The ILL ’s current programme, incorporating a major upgrade of its facilities, is one of the 35 initiatives highlighted in the Roadmap: “the most cost-effective response in the short-to-medium term to users’ requirements”. It is one of only seven programmes in the field of the materials sciences.
ESFRI - the European Strategy Forum for Research Infrastructures - was set up in 2002 by the European Commission to identify and develop the key strategies for the next generation of large-scale research infrastructures, corresponding to the needs of the European research communities for the next two decades.
The Roadmap recognises the maturity of the ILL programme. Initially the ILL launched in 2001 a renewal programme which has already led to seven-to ten-fold gains in the efficiency of the Institute's instruments. Now, after 40 years of scientific excellence, ILL is accelerating even further its efforts in order to maintain its position beyond 2020 as a world leader in the field of neutron methods. It is working at the optimisation of its neutron source and maximising the efficiency of its instrument suite, ensuring that it matches future users’ needs.
The ILL 's initiative also includes the creation of high-level partnerships in soft condensed matter, materials science and engineering, high magnetic fields, and advanced neutron technologies.
The programme is to be implemented over two consecutive 5-year phases from 2007 to 2011 and 2012 to 2016; its overall budget is estimated at ~160 M€.
The ESFRI Roadmap being published today is the result of wide stake-holder consultation: almost 1000 high-level experts from all fields of research have been involved and consulted in the process of preparing the Roadmap, with some 200 involved in the peer-review. The ILL is particularly proud to have been recognised in this fashion for its past achievements and future perspectives.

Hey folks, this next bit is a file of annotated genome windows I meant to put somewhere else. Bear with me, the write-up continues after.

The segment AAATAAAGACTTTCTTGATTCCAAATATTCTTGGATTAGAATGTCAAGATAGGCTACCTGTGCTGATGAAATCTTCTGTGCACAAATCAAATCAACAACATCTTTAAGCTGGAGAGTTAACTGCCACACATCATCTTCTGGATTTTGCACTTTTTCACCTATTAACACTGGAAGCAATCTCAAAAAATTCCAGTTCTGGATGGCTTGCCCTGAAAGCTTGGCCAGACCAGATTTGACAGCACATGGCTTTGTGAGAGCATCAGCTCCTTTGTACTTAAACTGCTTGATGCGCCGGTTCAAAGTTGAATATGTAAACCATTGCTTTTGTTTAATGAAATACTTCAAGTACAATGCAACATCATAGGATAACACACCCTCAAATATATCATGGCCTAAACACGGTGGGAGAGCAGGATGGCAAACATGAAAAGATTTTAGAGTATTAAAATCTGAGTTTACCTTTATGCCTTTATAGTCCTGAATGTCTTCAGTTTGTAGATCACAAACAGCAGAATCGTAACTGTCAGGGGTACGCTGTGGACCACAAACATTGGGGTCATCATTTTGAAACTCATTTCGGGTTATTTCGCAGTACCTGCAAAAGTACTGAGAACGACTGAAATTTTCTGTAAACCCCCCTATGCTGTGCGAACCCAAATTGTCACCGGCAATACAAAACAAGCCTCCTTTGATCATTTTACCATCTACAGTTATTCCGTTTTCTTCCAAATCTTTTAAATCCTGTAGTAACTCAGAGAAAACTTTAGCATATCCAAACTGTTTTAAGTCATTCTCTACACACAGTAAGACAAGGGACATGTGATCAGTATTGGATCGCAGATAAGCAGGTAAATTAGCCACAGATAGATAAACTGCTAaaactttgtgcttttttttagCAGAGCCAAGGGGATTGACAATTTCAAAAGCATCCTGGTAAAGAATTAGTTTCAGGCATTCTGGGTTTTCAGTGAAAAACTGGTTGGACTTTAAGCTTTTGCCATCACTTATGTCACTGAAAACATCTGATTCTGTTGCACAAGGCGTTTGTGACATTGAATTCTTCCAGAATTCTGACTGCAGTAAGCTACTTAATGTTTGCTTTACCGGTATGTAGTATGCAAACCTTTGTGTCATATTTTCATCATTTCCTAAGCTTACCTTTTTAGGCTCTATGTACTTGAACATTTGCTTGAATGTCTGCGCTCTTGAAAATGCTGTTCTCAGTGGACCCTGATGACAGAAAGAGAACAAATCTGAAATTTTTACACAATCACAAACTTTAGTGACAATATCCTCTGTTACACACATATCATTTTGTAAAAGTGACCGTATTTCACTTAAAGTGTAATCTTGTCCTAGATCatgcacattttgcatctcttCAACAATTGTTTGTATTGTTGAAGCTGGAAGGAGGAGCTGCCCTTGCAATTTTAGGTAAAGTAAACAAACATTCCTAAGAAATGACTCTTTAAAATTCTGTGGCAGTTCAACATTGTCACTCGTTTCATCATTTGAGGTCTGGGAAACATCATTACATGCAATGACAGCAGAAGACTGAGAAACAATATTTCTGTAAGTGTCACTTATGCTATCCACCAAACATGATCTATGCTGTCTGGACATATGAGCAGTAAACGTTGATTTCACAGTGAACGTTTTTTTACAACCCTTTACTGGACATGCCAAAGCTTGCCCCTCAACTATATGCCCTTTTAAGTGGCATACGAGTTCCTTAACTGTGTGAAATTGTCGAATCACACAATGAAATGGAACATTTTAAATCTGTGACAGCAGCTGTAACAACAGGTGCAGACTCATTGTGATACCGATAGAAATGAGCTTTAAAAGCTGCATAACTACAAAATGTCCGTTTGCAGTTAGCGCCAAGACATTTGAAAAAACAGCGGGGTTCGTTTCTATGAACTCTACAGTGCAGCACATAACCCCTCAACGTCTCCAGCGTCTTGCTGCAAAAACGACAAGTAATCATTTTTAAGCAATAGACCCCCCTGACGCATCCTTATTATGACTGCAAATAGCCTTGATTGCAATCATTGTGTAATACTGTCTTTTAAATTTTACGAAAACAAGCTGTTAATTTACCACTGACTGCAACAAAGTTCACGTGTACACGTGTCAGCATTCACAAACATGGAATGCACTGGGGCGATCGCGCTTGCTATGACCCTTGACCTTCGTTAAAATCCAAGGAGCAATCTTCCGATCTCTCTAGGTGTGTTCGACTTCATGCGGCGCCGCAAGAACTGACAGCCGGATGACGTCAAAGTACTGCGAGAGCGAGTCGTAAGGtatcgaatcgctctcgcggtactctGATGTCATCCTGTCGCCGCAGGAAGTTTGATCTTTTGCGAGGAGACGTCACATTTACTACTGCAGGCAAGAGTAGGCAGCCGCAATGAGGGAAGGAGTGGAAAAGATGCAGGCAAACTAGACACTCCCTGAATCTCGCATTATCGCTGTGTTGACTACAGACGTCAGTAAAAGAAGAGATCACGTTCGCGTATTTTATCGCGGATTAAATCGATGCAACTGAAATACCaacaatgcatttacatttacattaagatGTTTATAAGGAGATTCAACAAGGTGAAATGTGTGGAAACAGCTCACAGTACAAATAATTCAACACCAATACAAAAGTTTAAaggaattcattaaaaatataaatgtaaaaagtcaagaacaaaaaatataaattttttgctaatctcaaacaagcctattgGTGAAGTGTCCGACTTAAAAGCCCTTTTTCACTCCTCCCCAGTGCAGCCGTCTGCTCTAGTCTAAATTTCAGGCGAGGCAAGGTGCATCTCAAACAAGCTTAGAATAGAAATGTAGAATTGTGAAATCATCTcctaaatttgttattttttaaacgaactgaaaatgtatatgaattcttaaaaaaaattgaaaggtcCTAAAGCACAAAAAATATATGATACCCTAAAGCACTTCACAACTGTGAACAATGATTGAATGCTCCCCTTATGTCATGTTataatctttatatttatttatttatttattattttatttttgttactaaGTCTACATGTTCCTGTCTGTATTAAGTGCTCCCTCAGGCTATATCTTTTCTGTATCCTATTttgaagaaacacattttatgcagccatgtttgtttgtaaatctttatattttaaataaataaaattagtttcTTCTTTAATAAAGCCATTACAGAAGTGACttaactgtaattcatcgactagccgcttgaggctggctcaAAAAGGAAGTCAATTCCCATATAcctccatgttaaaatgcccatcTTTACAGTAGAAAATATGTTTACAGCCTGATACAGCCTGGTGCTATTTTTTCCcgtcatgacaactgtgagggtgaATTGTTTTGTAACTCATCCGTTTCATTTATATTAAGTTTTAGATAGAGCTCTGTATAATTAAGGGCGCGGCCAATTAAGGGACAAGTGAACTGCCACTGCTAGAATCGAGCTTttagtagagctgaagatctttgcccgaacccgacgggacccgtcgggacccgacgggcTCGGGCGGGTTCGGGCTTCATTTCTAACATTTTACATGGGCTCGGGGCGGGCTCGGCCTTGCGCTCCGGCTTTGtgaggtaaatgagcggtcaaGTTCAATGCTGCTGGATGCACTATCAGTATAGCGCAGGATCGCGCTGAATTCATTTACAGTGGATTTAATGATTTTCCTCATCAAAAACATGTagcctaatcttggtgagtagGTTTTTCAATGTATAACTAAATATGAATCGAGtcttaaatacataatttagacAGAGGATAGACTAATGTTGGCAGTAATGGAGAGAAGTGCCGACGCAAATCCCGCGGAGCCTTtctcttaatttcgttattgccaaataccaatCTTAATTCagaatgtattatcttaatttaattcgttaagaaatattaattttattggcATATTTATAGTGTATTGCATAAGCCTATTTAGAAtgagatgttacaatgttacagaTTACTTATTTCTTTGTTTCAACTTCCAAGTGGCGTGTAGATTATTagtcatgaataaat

Françoise Vauquois | alfa
First evidence on the source of extragalactic particles
13.07.2018 | Technische Universität München
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12.07.2018 | University of Rochester
For the first time ever, scientists have determined the cosmic origin of highest-energy neutrinos. A research group led by IceCube scientist Elisa Resconi, spokesperson of the Collaborative Research Center SFB1258 at the Technical University of Munich (TUM), provides an important piece of evidence that the particles detected by the IceCube neutrino telescope at the South Pole originate from a galaxy four billion light-years away from Earth.
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Physicists working with Roland Wester at the University of Innsbruck have investigated if and how chemical reactions can be influenced by targeted vibrational excitation of the reactants. They were able to demonstrate that excitation with a laser beam does not affect the efficiency of a chemical exchange reaction and that the excited molecular group acts only as a spectator in the reaction.
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Ultra-short, high-intensity X-ray flashes open the door to the foundations of chemical reactions. Free-electron lasers generate these kinds of pulses, but there is a catch: the pulses vary in duration and energy. An international research team has now presented a solution: Using a ring of 16 detectors and a circularly polarized laser beam, they can determine both factors with attosecond accuracy.
Free-electron lasers (FELs) generate extremely short and intense X-ray flashes. Researchers can use these flashes to resolve structures with diameters on the...
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